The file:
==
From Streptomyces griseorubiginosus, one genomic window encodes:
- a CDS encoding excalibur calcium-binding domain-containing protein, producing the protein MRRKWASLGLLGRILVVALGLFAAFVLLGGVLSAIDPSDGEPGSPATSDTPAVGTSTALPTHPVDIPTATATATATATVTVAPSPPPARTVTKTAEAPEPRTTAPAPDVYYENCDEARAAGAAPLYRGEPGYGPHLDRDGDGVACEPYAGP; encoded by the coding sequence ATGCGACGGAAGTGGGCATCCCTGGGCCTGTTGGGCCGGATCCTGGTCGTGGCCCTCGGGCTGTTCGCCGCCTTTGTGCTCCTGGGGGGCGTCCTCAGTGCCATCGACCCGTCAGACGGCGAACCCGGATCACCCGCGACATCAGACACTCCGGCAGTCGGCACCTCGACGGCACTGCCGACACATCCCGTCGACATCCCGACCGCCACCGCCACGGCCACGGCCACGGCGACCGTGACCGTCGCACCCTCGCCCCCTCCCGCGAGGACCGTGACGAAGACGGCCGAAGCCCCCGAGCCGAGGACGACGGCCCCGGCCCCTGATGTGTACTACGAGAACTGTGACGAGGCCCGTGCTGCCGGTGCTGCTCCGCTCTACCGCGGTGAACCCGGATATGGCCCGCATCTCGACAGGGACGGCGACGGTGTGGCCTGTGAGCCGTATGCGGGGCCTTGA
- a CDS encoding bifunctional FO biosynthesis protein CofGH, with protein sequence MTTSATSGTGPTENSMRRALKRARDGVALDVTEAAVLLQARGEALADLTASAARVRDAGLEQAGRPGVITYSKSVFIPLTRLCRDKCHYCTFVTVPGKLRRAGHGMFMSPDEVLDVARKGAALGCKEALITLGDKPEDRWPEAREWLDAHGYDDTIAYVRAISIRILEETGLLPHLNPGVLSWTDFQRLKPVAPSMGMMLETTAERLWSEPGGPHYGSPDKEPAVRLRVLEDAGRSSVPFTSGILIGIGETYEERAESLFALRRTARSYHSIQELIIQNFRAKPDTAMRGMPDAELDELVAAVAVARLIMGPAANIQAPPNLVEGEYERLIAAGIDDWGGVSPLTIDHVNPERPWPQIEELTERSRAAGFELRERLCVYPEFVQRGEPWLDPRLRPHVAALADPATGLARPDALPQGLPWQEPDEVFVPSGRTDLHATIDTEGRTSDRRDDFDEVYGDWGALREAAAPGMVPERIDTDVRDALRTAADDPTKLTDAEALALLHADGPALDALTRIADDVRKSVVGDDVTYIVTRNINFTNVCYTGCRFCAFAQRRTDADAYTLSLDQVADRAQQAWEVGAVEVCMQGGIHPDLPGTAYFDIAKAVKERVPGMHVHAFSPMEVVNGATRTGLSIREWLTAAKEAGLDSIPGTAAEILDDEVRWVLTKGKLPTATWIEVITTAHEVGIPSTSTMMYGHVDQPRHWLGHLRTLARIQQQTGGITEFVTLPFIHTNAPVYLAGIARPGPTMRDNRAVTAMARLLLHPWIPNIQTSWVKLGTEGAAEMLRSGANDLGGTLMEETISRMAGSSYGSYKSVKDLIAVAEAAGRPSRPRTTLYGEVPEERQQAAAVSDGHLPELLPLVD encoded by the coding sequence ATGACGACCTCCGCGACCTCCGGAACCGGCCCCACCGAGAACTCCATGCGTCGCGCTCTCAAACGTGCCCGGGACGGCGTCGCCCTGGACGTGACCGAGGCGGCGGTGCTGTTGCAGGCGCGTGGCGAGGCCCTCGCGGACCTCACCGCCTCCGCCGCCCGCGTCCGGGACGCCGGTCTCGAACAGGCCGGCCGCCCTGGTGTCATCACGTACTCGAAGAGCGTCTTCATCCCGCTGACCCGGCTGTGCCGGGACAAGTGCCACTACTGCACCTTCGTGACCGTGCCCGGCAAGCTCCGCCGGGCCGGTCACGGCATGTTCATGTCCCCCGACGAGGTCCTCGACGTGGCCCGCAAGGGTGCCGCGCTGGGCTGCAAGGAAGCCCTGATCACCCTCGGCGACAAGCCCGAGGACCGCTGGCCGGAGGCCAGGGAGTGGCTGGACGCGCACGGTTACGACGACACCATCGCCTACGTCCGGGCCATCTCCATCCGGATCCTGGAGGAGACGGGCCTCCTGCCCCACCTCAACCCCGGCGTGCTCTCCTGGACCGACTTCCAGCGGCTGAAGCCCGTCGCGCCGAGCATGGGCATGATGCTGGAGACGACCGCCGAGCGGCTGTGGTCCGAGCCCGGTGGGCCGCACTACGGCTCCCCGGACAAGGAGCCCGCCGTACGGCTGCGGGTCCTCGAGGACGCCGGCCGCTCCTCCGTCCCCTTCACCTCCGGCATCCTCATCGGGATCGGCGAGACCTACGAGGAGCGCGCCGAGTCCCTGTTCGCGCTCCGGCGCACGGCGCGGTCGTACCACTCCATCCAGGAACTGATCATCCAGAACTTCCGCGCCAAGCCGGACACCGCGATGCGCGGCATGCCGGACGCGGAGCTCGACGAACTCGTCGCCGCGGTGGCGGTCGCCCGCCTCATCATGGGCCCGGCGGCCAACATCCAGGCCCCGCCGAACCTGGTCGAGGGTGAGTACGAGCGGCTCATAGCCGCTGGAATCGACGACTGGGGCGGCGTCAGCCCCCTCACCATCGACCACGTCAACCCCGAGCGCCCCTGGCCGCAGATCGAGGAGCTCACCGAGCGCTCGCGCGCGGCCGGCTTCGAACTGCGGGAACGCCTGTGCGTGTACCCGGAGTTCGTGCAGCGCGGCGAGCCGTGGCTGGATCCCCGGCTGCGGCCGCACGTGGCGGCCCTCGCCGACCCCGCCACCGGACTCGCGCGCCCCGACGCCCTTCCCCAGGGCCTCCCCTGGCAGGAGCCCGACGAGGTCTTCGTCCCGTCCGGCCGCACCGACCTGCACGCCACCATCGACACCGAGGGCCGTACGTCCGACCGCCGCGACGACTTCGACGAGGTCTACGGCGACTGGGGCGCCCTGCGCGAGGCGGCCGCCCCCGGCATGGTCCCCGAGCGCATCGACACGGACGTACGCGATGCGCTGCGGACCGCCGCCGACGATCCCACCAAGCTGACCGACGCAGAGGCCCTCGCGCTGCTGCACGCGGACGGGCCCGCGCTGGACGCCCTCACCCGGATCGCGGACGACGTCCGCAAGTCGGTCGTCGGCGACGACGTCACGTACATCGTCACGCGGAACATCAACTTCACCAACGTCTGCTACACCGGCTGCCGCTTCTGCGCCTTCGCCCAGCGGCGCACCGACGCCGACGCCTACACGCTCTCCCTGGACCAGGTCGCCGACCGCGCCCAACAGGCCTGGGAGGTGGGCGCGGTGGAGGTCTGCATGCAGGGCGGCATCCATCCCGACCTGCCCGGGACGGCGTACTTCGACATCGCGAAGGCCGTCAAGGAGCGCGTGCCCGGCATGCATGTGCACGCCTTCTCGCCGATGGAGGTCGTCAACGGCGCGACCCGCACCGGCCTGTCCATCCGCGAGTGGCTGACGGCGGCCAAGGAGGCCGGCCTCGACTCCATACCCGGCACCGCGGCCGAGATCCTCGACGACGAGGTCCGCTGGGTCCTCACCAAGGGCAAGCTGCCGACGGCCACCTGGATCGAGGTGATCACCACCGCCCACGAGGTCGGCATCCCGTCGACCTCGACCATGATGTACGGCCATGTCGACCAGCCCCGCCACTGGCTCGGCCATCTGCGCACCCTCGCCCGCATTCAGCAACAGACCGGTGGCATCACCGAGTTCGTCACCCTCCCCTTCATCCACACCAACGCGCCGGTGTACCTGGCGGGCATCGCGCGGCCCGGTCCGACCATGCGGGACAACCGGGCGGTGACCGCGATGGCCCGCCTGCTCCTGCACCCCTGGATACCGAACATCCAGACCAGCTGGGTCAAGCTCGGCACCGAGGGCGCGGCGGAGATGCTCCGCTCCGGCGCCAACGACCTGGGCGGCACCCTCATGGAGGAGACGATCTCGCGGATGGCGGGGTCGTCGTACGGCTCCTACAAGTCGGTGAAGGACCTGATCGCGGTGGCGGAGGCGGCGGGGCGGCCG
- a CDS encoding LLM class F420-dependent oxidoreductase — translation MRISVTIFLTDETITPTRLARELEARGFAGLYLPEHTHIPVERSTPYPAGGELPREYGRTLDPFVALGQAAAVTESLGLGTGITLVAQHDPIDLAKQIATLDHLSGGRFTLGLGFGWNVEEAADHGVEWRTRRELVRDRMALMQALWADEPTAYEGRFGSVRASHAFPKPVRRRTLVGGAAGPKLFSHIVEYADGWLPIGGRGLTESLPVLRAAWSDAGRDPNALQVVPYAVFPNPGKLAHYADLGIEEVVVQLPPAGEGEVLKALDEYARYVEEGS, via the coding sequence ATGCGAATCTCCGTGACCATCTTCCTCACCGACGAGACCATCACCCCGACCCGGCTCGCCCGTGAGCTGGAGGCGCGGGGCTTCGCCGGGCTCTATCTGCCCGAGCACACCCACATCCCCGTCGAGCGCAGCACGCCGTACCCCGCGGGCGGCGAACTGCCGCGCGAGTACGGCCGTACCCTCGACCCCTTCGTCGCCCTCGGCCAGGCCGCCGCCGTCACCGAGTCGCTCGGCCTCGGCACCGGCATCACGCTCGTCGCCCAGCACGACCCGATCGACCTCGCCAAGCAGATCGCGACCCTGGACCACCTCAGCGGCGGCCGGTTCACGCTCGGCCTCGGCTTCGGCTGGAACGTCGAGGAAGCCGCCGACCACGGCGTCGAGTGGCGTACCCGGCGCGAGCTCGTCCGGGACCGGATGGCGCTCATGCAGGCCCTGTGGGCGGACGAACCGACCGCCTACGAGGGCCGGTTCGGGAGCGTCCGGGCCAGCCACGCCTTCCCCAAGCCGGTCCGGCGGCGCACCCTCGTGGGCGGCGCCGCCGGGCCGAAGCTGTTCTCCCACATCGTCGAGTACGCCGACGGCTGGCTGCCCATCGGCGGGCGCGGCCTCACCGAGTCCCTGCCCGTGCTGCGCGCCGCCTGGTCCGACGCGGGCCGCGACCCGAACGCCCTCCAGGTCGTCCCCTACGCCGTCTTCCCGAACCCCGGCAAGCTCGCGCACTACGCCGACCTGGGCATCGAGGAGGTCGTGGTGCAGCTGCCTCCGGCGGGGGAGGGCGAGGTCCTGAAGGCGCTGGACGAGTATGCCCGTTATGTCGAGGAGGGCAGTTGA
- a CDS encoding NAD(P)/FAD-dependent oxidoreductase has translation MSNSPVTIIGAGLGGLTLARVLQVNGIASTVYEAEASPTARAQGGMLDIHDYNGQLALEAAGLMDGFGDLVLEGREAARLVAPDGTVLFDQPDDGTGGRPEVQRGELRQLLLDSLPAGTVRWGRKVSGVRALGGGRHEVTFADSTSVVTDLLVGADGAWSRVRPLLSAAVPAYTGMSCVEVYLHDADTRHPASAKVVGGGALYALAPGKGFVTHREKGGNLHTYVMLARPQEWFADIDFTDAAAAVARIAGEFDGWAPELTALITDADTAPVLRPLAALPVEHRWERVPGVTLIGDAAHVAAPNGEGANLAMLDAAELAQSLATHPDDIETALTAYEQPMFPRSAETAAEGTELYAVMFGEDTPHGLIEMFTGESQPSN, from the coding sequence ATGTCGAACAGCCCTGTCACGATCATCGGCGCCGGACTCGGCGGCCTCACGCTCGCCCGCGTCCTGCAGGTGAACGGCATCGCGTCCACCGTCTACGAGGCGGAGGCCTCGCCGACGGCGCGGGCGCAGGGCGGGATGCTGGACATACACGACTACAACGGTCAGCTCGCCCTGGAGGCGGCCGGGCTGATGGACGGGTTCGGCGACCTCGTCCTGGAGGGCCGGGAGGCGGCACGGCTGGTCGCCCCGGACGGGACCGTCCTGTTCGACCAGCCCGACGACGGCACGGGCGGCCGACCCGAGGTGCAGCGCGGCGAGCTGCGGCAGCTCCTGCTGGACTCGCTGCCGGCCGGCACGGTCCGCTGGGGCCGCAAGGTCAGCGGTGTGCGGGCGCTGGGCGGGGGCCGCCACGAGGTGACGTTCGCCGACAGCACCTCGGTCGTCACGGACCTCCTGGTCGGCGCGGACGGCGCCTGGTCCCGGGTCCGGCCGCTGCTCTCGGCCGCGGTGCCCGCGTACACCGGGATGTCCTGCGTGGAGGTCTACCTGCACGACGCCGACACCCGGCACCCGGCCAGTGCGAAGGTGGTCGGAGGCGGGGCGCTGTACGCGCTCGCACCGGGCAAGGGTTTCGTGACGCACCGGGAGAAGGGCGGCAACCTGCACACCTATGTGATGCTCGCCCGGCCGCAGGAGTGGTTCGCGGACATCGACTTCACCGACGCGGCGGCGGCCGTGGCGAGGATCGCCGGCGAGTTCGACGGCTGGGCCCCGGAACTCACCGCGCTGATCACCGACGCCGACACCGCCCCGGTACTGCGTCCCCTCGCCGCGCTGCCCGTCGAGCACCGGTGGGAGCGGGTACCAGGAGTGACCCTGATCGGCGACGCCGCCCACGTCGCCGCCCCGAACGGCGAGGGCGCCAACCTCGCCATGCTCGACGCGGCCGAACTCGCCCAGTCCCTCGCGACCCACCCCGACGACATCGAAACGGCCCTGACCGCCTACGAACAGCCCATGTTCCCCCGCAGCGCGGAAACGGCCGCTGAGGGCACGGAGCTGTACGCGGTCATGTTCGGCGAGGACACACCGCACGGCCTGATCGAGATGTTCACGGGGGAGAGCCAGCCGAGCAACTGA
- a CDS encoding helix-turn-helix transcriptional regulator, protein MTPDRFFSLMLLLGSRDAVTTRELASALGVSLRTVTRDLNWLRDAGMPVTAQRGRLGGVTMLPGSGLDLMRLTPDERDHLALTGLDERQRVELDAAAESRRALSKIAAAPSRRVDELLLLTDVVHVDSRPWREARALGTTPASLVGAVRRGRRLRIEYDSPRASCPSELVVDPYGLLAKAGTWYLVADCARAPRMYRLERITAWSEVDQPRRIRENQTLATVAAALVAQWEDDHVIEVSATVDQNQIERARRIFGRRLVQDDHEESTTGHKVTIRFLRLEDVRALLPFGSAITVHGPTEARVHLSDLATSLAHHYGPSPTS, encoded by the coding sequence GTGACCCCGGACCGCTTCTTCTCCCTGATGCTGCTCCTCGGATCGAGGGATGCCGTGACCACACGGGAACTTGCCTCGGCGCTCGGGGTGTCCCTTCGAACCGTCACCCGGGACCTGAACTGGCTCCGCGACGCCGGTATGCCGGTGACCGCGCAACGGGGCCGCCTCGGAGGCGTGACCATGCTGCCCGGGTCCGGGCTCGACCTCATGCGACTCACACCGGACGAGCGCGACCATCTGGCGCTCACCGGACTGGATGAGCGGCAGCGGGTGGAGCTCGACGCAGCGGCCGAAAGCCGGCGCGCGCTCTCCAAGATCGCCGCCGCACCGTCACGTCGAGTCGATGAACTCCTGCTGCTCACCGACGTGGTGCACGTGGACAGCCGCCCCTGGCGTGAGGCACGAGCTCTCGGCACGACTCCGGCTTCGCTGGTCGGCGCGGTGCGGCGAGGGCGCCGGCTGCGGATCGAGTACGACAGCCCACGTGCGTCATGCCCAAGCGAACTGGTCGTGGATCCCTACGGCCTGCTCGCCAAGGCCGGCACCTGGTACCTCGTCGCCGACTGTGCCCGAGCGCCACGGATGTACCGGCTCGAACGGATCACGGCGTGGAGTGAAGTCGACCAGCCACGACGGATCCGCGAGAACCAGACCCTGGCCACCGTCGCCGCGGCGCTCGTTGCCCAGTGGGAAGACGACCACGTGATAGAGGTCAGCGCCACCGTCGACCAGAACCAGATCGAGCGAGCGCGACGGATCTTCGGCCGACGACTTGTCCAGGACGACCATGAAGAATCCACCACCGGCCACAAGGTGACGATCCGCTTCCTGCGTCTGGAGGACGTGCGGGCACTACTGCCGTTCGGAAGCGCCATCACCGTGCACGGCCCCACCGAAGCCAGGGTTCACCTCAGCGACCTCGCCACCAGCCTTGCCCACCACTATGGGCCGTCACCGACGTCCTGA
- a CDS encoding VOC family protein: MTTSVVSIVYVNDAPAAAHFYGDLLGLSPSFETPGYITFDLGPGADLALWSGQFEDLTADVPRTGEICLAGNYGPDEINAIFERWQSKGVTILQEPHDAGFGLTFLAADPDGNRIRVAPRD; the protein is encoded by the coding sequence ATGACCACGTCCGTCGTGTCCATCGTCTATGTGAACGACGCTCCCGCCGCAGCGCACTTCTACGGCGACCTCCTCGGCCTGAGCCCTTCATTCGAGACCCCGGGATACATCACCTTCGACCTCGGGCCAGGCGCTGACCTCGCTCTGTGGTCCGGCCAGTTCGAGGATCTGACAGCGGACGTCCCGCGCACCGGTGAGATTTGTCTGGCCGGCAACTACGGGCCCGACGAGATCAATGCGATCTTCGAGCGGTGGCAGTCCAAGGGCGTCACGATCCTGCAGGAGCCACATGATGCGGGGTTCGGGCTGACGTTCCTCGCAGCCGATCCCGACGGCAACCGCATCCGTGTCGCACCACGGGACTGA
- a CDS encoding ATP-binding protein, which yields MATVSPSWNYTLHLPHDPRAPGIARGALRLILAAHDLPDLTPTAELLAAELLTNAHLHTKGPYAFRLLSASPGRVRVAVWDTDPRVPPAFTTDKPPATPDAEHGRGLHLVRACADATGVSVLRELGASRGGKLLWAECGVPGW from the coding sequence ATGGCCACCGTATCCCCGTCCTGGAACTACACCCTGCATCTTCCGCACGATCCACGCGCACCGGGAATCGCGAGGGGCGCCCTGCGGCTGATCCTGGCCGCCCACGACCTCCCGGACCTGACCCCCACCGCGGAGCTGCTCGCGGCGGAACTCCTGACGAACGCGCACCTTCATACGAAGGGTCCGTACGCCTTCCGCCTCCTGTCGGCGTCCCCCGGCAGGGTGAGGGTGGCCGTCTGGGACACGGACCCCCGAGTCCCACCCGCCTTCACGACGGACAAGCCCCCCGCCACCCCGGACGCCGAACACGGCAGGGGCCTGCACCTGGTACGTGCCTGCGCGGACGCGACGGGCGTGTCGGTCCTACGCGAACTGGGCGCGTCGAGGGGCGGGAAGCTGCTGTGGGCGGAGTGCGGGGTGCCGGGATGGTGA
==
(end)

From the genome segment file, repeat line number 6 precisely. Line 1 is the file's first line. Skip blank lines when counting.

- a CDS encoding helix-turn-helix transcriptional regulator, protein MTPDRFFSLMLLLGSRDAVTTRELASALGVSLRTVTRDLNWLRDAGMPVTAQRGRLGGVTMLPGSGLDLMRLTPDERDHLALTGLDERQRVELDAAAESRRALSKIAAAPSRRVDELLLLTDVVHVDSRPWREARALGTTPASLVGAVRRGRRLRIEYDSPRASCPSELVVDPYGLLAKAGTWYLVADCARAPRMYRLERITAWSEVDQPRRIRENQTLATVAAALVAQWEDDHVIEVSATVDQNQIERARRIFGRRLVQDDHEESTTGHKVTIRFLRLEDVRALLPFGSAITVHGPTEARVHLSDLATSLAHHYGPSPTS, encoded by the coding sequence GTGACCCCGGACCGCTTCTTCTCCCTGATGCTGCTCCTCGGATCGAGGGATGCCGTGACCACACGGGAACTTGCCTCGGCGCTCGGGGTGTCCCTTCGAACCGTCACCCGGGACCTGAACTGGCTCCGCGACGCCGGTATGCCGGTGACCGCGCAACGGGGCCGCCTCGGAGGCGTGACCATGCTGCCCGGGTCCGGGCTCGACCTCATGCGACTCACACCGGACGAGCGCGACCATCTGGCGCTCACCGGACTGGATGAGCGGCAGCGGGTGGAGCTCGACGCAGCGGCCGAAAGCCGGCGCGCGCTCTCCAAGATCGCCGCCGCACCGTCACGTCGAGTCGATGAACTCCTGCTGCTCACCGACGTGGTGCACGTGGACAGCCGCCCCTGGCGTGAGGCACGAGCTCTCGGCACGACTCCGGCTTCGCTGGTCGGCGCGGTGCGGCGAGGGCGCCGGCTGCGGATCGAGTACGACAGCCCACGTGCGTCATGCCCAAGCGAACTGGTCGTGGATCCCTACGGCCTGCTCGCCAAGGCCGGCACCTGGTACCTCGTCGCCGACTGTGCCCGAGCGCCACGGATGTACCGGCTCGAACGGATCACGGCGTGGAGTGAAGTCGACCAGCCACGACGGATCCGCGAGAACCAGACCCTGGCCACCGTCGCCGCGGCGCTCGTTGCCCAGTGGGAAGACGACCACGTGATAGAGGTCAGCGCCACCGTCGACCAGAACCAGATCGAGCGAGCGCGACGGATCTTCGGCCGACGACTTGTCCAGGACGACCATGAAGAATCCACCACCGGCCACAAGGTGACGATCCGCTTCCTGCGTCTGGAGGACGTGCGGGCACTACTGCCGTTCGGAAGCGCCATCACCGTGCACGGCCCCACCGAAGCCAGGGTTCACCTCAGCGACCTCGCCACCAGCCTTGCCCACCACTATGGGCCGTCACCGACGTCCTGA